The
The Shannon, Francis

FLY FISHING DICTIONARY

The Popham, Francis
   
after feather  English
  A small feather growing in pairs under each body feather, it is also called aftershaft or undershaft. Because the feather is small and hidden, it is easily overlooked. On the other hand, because its barb (fiber) is very soft, it is an excellent material for a nymph pattern.
  A good after feather can be found in wild birds, such as ring-necked pheasant and partridge. On the contrary after feathers are not developed in artificially bred fowl. After feathers in a wild bird exist in order to maintain body temperature against natural relentless cold.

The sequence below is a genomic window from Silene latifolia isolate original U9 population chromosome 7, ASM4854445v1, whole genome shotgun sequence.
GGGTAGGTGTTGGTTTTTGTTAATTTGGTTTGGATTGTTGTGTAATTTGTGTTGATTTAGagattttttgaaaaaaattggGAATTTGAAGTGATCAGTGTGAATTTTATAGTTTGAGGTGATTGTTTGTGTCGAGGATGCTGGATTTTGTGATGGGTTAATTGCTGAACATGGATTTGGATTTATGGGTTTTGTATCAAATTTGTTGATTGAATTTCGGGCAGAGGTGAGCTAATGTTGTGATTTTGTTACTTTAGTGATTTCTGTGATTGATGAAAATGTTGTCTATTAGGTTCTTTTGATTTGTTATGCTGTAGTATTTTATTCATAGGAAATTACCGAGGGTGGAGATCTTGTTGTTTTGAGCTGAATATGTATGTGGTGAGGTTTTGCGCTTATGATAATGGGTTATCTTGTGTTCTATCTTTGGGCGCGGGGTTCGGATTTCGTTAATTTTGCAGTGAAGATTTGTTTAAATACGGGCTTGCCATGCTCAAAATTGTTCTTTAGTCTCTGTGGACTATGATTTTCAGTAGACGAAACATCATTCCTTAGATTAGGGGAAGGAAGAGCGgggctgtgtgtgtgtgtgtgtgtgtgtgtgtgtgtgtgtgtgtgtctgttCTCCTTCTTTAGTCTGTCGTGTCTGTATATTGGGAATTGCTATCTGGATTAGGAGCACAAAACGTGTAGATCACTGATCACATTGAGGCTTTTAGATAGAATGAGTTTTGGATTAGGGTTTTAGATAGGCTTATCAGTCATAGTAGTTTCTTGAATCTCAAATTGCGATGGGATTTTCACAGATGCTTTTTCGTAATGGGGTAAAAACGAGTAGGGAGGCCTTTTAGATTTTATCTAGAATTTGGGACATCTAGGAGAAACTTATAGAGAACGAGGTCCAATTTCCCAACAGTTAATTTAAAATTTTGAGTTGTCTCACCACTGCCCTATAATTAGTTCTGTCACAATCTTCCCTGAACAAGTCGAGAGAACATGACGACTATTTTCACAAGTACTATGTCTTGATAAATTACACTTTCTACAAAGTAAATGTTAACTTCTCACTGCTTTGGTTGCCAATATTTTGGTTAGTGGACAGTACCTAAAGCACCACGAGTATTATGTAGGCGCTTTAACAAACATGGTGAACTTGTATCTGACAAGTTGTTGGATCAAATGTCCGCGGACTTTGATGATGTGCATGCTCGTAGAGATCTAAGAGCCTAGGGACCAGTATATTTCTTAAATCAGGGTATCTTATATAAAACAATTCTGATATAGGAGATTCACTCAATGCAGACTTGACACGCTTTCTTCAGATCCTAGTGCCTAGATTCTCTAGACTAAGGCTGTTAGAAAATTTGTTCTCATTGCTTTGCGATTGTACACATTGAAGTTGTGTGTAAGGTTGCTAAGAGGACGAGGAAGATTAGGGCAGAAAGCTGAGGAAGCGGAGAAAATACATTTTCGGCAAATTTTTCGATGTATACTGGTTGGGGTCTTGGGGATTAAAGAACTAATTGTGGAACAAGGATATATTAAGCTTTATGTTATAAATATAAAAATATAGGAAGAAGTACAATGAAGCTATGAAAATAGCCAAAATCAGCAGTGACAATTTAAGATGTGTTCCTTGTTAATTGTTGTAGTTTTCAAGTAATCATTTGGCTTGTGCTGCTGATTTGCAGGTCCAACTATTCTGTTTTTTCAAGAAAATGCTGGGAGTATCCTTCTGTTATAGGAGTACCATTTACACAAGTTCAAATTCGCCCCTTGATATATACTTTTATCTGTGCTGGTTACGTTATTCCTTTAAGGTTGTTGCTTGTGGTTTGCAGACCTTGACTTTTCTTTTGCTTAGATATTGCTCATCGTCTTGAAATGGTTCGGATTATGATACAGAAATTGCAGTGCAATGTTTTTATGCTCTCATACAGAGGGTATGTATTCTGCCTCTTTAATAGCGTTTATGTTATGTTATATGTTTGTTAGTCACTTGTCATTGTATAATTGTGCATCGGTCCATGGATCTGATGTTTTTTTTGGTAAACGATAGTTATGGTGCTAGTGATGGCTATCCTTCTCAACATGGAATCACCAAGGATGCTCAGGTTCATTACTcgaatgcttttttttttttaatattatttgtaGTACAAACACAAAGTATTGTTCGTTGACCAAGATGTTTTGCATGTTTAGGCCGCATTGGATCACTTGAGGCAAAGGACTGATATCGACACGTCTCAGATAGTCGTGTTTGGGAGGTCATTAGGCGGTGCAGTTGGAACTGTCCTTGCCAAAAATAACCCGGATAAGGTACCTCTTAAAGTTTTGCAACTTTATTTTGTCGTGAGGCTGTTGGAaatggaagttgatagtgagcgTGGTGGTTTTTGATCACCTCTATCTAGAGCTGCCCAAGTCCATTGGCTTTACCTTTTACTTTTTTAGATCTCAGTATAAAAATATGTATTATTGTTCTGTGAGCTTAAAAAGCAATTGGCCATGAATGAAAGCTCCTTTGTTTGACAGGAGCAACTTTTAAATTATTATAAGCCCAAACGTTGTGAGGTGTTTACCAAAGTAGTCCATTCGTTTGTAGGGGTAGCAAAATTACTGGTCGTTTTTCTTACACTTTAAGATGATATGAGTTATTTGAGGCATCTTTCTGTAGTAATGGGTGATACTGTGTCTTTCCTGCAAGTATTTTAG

After feathers have been utilized as a fly tying material for the gill of a nymph fly, and it is worth noting that Jack Gartside's Mouse is made mostly of this feather. The author always carries a classified fly called Doctor's Secret - a nymph fly which is made solely from the after feather of partridge.
  Note: Sometimes this feather has been erroneously called a philoplume - a thread-like feather that is useless in fly tying.
ReferenceFly tyer's benchside reference, 1998. The fly fisher's illustrated dictionary, 2000.
body feather, ring necked pheasant, partridge, Mouse, Doctor's Secret, philoplume
 
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